Choosing to Be Harmed: Autonomy and its Limits in Living Organ Donor Transplantation
266 Pages Posted: 18 Apr 2006
Date Written: September 20, 2005
The field organ transplantation has experienced rapid and dramatic advances and increases in the use of living organ donors during the past twenty years. During this time, important questions have emerged about the acceptability of their use, including the extent to which these donors can and should be understood as acting autonomously with regard to the decision to donate. I argue that the standard model of ethical decision-making currently being applied in the context of living organ donor transplantation distorts the philosophical requirements of the bioethical principles of beneficence/nonmaleficence, respect for persons, and justice.
I argue that this model relies on a simplistic accounting of the concept of beneficence that reduces the goal of medicine to the promotion of the narrowly-defined health-based self-interests of individual patients and so cannot accommodate the various goods and harms that are legitimately given weight in risk/benefit calculations made by donors. I suggest a broader understanding of the requirements of beneficence that can be adopted to accommodate individual donor's conceptions of the good. Related to this, I argue that the picture of agency being applied in living organ donor decision-making relies on a superficial view of choice that equates freedom with independence from moral and emotional connections to other people and so cannot accommodate the complex choices embedded within many of the donor-recipient relationships that are often brought to bear in the context of living organ donor transplantation. I suggest that a different understanding of the role of emotion in donor decision-making - one that includes recognition that emotions have a positive role to play in decision-making - is needed in the context of living organ donor transplantation. I further argue that proponents of paying for organs rely on a conceptual mistake related to the picture of agency being applied in this area that conflates the philosophical requirements of the bioethical principle of respect for persons with those of justice.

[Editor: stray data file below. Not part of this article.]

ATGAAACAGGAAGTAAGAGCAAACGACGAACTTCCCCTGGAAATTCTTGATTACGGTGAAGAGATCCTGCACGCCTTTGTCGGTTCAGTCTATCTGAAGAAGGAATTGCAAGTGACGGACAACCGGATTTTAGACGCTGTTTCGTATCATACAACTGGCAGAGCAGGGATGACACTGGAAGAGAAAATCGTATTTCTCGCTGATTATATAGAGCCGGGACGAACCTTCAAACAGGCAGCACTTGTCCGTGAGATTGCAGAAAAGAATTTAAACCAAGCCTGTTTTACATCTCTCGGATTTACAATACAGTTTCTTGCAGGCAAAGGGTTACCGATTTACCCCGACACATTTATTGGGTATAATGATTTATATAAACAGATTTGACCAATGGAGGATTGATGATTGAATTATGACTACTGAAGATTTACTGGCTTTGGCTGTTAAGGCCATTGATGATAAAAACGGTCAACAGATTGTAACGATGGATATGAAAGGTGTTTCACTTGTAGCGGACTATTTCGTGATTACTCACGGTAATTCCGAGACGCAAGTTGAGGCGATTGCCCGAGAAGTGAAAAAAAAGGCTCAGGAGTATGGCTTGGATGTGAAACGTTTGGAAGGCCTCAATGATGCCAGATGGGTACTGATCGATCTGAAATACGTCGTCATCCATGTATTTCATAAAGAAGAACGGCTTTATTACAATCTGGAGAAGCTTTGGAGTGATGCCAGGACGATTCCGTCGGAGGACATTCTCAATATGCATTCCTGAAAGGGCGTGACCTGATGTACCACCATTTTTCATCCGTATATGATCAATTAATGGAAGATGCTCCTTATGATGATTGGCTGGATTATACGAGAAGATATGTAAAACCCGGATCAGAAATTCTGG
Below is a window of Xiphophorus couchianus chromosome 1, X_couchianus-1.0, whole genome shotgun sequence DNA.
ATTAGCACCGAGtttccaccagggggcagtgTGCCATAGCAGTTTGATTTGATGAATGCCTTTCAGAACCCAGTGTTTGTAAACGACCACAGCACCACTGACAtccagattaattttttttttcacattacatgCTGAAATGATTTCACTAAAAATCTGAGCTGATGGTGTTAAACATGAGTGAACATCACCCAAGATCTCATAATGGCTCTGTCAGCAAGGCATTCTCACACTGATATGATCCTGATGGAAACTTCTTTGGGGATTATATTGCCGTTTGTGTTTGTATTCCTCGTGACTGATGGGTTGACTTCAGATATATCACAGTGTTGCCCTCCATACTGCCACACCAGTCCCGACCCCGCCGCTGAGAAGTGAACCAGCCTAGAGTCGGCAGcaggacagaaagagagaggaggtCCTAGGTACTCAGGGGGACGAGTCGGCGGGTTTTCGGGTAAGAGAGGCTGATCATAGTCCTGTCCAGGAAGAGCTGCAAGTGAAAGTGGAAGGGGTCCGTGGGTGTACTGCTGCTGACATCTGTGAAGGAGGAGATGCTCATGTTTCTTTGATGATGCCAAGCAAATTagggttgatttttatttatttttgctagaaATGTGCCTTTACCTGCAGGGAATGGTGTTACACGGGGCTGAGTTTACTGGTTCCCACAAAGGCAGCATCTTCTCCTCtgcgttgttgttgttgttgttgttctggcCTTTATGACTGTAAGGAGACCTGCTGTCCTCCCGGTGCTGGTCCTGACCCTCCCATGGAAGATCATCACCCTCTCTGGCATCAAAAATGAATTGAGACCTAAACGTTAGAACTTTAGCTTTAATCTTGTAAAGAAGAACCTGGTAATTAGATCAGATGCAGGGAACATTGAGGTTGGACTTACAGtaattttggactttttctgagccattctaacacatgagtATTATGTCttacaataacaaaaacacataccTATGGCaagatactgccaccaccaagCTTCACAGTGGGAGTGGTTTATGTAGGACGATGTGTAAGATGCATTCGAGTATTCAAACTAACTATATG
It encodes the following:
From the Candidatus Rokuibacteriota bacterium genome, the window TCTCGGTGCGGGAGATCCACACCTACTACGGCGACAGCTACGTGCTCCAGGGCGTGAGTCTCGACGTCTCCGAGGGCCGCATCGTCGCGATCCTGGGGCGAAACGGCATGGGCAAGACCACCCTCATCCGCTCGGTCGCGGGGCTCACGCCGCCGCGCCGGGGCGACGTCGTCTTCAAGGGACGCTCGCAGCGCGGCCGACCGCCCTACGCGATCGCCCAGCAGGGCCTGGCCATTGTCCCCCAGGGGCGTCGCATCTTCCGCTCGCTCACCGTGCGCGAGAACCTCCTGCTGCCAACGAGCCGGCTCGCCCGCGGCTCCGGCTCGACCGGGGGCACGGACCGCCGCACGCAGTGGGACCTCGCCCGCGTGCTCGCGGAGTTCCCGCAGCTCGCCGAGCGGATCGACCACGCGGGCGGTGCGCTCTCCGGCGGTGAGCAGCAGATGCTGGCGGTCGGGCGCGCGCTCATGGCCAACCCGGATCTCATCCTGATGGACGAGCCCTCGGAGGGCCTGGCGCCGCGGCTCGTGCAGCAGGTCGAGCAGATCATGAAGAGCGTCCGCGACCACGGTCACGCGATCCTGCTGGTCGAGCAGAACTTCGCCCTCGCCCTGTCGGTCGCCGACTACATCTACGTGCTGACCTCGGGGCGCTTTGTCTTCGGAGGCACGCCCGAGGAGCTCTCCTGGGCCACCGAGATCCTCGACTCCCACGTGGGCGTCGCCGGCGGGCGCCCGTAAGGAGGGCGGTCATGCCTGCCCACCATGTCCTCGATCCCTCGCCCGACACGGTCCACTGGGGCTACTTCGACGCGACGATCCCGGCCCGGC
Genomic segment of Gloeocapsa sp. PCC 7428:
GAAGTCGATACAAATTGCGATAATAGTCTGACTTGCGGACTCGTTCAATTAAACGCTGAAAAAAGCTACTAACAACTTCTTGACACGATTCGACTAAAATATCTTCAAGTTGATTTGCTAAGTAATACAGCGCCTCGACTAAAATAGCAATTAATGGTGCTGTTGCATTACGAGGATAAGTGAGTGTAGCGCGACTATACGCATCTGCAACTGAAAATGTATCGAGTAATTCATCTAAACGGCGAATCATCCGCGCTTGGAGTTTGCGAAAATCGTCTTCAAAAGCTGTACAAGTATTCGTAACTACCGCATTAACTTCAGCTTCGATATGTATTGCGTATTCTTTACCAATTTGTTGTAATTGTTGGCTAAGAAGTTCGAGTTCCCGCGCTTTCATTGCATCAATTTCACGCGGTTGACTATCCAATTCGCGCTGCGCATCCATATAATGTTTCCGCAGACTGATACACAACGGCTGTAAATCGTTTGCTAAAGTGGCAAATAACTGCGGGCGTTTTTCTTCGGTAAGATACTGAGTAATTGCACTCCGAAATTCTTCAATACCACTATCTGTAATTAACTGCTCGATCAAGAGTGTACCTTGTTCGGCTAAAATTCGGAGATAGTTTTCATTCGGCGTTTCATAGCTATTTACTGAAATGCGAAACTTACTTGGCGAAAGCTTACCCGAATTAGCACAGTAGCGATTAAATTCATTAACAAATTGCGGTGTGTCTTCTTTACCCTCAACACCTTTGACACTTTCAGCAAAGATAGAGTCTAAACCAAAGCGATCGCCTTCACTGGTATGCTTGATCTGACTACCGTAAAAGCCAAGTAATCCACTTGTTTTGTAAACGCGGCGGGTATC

I suggest that a different conception of the requirements of these bioethical principles is needed in the context of living organ donor transplantation in order to adequately account for how potential living organ donors' values, goals, and moral connections to other people might complexly and legitimately influence their decisions, particularly the decision to donate. Though consideration of various paradigmatic cases, I demonstrate the essential practical importance of gaining a clear understanding of the requirements of these bioethical principles for informing practices and policies that effectively address some of the ethical complexities and challenges in this area.
Keywords: Organ transplantation, decision-making, consent, commercialization, exploitation, coercion
JEL Classification: I10, I18, J71, J78, D80, D81
Suggested Citation: Suggested Citation